The 9 Best Rides at Six Flags Great America

  • 01 of 09

    Goliath

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    ••• © Arthur Levine.

    Like all parks in the Six Flags chain, Great America is mostly about thrills. And by thrills, I mean the kind that are delivered by its arsenal of roller coasters. There are towering coasters -- and the legions of screams they elicit -- from one end of the park to the other. But not all thrill machines are created equal.

    If you will be heading to Six Flags Great America, you'll want to know which rides merit your screams. To help you plan your day, I've pulled together a list of the park's nine best rides. And by best rides, I mean best coasters. Sure, there are plenty of other things to do, including spinning rides, the nicely appointed Hurricane Harbor water park, shows, rides for little kids, and water rides. But the coasters are the marquee attractions.

    Note that in 2017, the park will open Joker, a "4D Free-Fly" coaster. Its seats will sit on either side of the track (like the "wing" coaster, X-Flight, that follows) and will randomly spin forwards and...MORE backwards (in the "fourth dimension") as the train runs along a zig-zagging ribbon of track. I haven't been on Joker, but it's similar to other coasters at other Six Flags parks, all of which have received positive reviews.

    Let's run down the best rides, starting with the very best, Goliath.
    Ride rating: 4 out of 5 stars

    • Type of coaster: Modified wooden with inversions
    • Height: 165 feet
    • First drop: 180 feet
    • Top speed: 72 mph
      Goliath is one of the top 10 fastest wooden roller coasters.
    • Maximum vertical angle: 85 degrees
    • Track length: 3,100 feet
    • Minimum height requirement: 48 inches
    • Ride manufacturer: Rocky Mountain Construction
    • Year rated and reviewed: 2014

    When it opened in 2014, Six Flags billed Goliath as the world's tallest, fastest, and steepest wooden roller coaster. It's all true -- except Goliath is unlike most wooden coasters (such as Great America's own Viper and American Eagle). It uses a modified steel "Topper" track that completely covers the stacks of wood along its track. The innovative track allows the coaster to include inversions and deliver a largely smooth ride (two things not generally associated with woodies).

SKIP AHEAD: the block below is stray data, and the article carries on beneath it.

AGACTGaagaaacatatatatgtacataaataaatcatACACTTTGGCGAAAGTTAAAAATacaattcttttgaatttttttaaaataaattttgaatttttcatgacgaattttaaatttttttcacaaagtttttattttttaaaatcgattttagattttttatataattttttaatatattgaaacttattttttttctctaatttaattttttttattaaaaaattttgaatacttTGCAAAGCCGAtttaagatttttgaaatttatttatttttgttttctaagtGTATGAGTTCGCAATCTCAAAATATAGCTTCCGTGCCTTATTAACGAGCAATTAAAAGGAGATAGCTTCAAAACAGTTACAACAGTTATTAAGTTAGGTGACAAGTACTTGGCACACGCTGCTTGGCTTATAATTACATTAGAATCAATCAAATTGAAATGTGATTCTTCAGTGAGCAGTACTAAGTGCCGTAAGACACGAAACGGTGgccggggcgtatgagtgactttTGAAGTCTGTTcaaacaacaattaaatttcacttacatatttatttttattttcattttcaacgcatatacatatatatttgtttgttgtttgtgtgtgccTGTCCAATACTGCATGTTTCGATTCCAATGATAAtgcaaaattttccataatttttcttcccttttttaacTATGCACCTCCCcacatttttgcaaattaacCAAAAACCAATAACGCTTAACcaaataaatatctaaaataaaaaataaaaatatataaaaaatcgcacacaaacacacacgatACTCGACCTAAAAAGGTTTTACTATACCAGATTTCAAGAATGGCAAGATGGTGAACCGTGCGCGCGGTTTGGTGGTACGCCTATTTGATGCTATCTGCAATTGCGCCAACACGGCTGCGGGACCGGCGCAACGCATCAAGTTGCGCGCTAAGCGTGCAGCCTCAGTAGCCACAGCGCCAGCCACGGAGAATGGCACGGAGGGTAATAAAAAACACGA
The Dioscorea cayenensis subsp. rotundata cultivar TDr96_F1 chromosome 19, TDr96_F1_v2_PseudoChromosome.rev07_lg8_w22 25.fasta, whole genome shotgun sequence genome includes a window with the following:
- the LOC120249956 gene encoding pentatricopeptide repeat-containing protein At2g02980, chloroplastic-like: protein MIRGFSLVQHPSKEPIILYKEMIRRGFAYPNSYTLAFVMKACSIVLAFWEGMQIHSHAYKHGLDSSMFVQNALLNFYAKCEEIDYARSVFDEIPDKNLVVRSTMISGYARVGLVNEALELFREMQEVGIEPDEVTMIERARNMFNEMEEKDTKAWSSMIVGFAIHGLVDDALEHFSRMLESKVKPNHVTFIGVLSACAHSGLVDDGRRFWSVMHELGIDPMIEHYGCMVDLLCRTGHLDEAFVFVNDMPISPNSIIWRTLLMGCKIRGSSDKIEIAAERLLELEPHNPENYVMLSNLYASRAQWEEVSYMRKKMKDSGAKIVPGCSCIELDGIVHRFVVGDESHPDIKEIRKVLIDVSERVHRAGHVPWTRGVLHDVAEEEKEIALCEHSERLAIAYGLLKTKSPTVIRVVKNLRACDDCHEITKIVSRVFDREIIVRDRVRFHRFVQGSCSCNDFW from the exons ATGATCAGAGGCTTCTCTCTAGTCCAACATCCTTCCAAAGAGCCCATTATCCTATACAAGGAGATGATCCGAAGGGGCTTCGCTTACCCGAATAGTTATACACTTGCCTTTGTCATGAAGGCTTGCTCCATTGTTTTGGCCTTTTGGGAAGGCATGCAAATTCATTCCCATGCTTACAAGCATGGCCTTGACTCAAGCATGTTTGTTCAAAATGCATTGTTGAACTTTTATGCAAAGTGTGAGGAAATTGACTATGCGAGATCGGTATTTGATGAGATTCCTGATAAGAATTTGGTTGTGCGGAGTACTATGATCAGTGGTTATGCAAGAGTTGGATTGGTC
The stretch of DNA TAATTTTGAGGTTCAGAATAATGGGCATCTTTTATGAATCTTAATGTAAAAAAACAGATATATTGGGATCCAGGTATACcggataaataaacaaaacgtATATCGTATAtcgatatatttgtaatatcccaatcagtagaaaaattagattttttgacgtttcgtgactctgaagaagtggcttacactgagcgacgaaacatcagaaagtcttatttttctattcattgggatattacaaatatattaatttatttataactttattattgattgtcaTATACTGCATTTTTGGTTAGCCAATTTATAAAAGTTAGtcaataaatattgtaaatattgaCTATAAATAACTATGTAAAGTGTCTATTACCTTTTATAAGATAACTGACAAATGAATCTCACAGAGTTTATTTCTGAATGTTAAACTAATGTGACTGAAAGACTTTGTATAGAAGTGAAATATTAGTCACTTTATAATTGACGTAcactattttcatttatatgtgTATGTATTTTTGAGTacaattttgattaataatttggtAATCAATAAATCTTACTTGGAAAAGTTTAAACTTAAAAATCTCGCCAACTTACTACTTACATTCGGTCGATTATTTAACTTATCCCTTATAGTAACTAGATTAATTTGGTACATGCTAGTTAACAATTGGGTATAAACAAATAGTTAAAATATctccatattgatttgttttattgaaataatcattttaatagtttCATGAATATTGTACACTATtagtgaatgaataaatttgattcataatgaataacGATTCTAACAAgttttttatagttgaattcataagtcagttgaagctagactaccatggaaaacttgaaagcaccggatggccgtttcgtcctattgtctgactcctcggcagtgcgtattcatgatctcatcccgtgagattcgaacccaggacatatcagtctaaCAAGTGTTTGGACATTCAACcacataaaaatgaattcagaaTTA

Goliath is so good, I added it to my list of North America's top 10 best wooden coasters. Read my full review of Goliath at Six Flags Great America.

    Continue to 2 of 9 below.
  • 02 of 09

    X-Flight

    X-Flight-SFGAm.jpg
    ••• © Arthur Levine.

    Ride rating: 4 out of 5 stars

    • Type of coaster: Wing
    • Height: 120 feet
    • Top speed: 55 mph
    • Track length: 3000 feet
    • Minimum height requirement: 54 inches
    • Ride manufacturer: Bolliger & Mabillard
    • Year rated and reviewed: 2014

    Coming in just a bit behind Goliath is this wonderful wing coaster, in which the seats are placed on either side of the track or the "wings" of the train. There are a few similar rides now, but when X-Flight debuted at Six Flags Great America in 2012, it was the first of its kind in the U.S.

    The ride is quite smooth. While it provides virtually no negative-G-force airtime, X-Flight pours on the positive Gs. In fact, the positive Gs crushed my over-the-shoulder restraint so much, they ratcheted it down another notch and made the rest of the ride quite snug.

    Wing coasters are gimmicky, but X-Flight is heck of a lot of fun. Like most wing rides, the layout includes a "keyhole," a narrow opening placed along the course through with the extra-wide trains pass. Made...MORE to look like a tall, thin air traffic control tower, the trains race toward it as if hellbent on a collision. At the last possible moment, the train rotates 90 degrees and barely squeezes through the slit in the tower. It's a hoot.

    Continue to 3 of 9 below.
  • 03 of 09

    Vertical Velocity

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    ••• © Arthur Levine.

    Ride rating: 3.5 out of 5 stars

    • Type of coaster: Impulse
    • Height: 185 feet
    • Top speed: 70 mph
    • Track length: 630 feet
    • Minimum height requirement: 54 inches
    • Ride manufacturer: Intamin AG
    • Year rated and reviewed: 2014

    There are similar rides at other parks, including Cedar Point. They are all mighty beasts. Unlike more traditional coasters, Vertical Velocity foregoes a lift hill and uses magnetic motors to launch and propel it. As a shuttle coaster, it races forwards and backwards on a disconnected track.

    The 28-passenger train screams forward out of the station up one tower of the U-shaped track. Vertical Velocity hangs for a few moments, releases backwards through the station (creating a wicked burst of wind for guests near the front of the line), and gets a second dose of magnetically induced booster power to propel it even higher up the second tower, which includes a spiral. When riders stop at the top of the second tower, they face 90 degrees down and experience a nice pop of airtime while they...MORE hang suspended. The cycle repeats a couple more times before slowing and stopping.

    It's another gimmicky ride, but it offers intense bursts of adrenaline-pumping thrills. Vertical Velocity is not for the faint-hearted.

    Note that because it is a shuttle coaster and uses one train (and is in high demand as one of the park's featured rides), Vertical Velocity often has long lines. If you are facing long lines at Six Flags you may want to consider purchasing its premium line management add-on. Read more in my article, "Six Flags Flash Pass - Is Skipping Lines Worth the Cost?"

    Continue to 4 of 9 below.
  • 04 of 09

    Superman: Ultimate Flight

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    ••• © Arthur Levine.

    Ride rating: 3.5 out of 5 stars

    • Type of coaster: Flying
    • Height: 106 feet
    • Top speed: 51 mph
    • Track length: 2,798 feet
    • Minimum height requirement: 54 inches
    • Ride manufacturer: Bolliger & Mabillard